LATEST UPDATE, SPRING 2018 – In the spring of 2018 the Rosenfield House at 1423 W. Griffin Street a large celebration was had to kick off the journey of the house to its new home at the corner of Browder and Beaumont Streets, only a short distance from its original location and still in the Cedars neighborhood. The house was cut into four pieces for the move and will be reassembled and rehabilitated on its new site.
PREVIOUS POST – The Landmark Commission at their February 1, 2016 meeting decided not to initiate the Landmark Designation Process for the house at 1423 W. Griffin Street in order to give Time Warner Cable time to work on moving the house off the site. At the meeting Time Warner cable agreed to pay reasonable costs to move the house to another lot in the Cedars neighborhood. There is a developer in the Cedars neighborhood who is exploring the moving of the house to his lot.
PREVIOUS POST – You may have seen in the news lately the story about the potential demolition of the blue house on W. Griffin Street in the Cedars. It’s the one that is very visible from Interstate 30 near the old Ramada Plaza Hotel currently undergoing renovation. The building is owned by Time Warner Cable who would like to demolish it for the expansion of their hub building next door, which would require additional room for parking.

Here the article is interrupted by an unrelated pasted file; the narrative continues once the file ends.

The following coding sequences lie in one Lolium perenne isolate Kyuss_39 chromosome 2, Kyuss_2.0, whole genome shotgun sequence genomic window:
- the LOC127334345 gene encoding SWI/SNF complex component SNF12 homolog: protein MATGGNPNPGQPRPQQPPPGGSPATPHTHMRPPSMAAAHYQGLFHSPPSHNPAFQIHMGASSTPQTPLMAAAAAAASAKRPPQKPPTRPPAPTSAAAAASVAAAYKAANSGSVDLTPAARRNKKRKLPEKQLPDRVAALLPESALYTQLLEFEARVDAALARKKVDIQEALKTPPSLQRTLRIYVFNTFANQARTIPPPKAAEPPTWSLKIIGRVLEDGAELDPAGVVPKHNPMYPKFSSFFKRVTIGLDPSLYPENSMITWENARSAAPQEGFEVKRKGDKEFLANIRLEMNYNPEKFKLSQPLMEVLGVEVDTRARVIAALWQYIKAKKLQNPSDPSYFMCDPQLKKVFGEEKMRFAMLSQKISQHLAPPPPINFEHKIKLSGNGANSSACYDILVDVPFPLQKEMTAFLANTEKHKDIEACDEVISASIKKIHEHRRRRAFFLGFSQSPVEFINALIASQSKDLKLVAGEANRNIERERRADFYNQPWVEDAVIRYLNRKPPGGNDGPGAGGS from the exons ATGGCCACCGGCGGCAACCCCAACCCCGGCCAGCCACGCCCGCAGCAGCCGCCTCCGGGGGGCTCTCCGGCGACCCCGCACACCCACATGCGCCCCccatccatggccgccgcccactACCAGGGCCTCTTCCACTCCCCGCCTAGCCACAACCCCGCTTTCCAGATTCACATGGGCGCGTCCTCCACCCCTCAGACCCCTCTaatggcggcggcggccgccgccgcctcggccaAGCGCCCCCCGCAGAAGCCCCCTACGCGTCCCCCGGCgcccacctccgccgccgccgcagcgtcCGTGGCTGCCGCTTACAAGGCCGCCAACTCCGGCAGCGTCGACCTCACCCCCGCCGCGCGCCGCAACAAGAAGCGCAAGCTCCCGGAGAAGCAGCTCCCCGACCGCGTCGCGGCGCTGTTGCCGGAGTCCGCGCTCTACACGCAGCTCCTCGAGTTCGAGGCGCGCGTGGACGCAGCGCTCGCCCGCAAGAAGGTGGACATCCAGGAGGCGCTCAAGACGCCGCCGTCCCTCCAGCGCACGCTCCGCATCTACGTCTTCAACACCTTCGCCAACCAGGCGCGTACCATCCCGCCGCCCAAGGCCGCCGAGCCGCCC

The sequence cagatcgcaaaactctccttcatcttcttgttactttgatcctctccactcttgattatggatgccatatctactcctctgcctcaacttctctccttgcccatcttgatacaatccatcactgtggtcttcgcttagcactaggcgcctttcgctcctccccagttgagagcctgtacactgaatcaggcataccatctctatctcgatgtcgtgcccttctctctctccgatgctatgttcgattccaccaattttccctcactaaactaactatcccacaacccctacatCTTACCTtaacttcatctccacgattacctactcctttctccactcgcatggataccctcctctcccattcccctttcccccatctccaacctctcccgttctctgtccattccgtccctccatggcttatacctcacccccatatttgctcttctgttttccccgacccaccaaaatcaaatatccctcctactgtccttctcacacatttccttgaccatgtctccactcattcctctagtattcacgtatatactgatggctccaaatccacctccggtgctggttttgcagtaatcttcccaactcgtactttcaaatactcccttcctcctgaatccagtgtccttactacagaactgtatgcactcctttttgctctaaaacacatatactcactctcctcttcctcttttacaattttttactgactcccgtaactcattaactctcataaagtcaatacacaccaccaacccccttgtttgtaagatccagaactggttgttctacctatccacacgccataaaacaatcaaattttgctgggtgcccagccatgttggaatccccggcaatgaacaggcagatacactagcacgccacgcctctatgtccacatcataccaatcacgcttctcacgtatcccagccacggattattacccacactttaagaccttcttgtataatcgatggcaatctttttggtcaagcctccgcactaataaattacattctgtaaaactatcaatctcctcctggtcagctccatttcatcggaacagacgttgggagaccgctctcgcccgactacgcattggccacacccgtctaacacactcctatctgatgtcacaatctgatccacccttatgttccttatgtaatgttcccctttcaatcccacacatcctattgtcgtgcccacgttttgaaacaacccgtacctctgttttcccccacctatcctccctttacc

This issue came to light late Friday afternoon January 8th when someone from the Cedars noticed the large piece of equipment on the front lawn with “Southwest Demolition” emblazoned on it. Dallas Heritage Village was contacted about the house and they subsequently contacted Preservation Dallas. Since the area falls under the new Demolition Delay Ordinance the city was then contacted to investigate. The city could not find a demolition permit on record for the property and on Saturday the City of Dallas marked the property with a “Stop Work” notice.
The following weekend Preservation Dallas went to work on the issue. Staff and board members visited the house to evaluate its condition and began researching its history. The house is very solid and doesn’t appear to have structural issues. The interior has been cleaned out and all plaster, doors, mantels, etc. removed.
Preliminary research has determined that the house dates back to at least 1885. Two board members are digging through records at the Dallas Public Library and Dallas County Records to see what they can find.
On January 11th the property was authorized to be placed on the February 1st Landmark Commission agenda to consider the initiation of the Landmark designation process. Time Warner will not be able to pull a permit to demolish the building before that time. The Landmark Commission will hold a public hearing at that meeting to get comments for and against the initiation of the Designation process. We will need as many people as possible to show up to the meeting to support the property.
Another option for the house is for someone to move it and restore it on another site, hopefully in the Cedars. Dallas Heritage Village has also been brought up as a possible relocation site for the house. However, they cannot consider taking the house unless it comes with enough money to move and restore it.
Preservation Dallas has also been in touch with Time Warner, specifically their Community Relations person in San Antonio, to discuss the situation and our interest in the historic house.
To read more about the house and the situation check out these article in the Dallas Morning News by clicking below: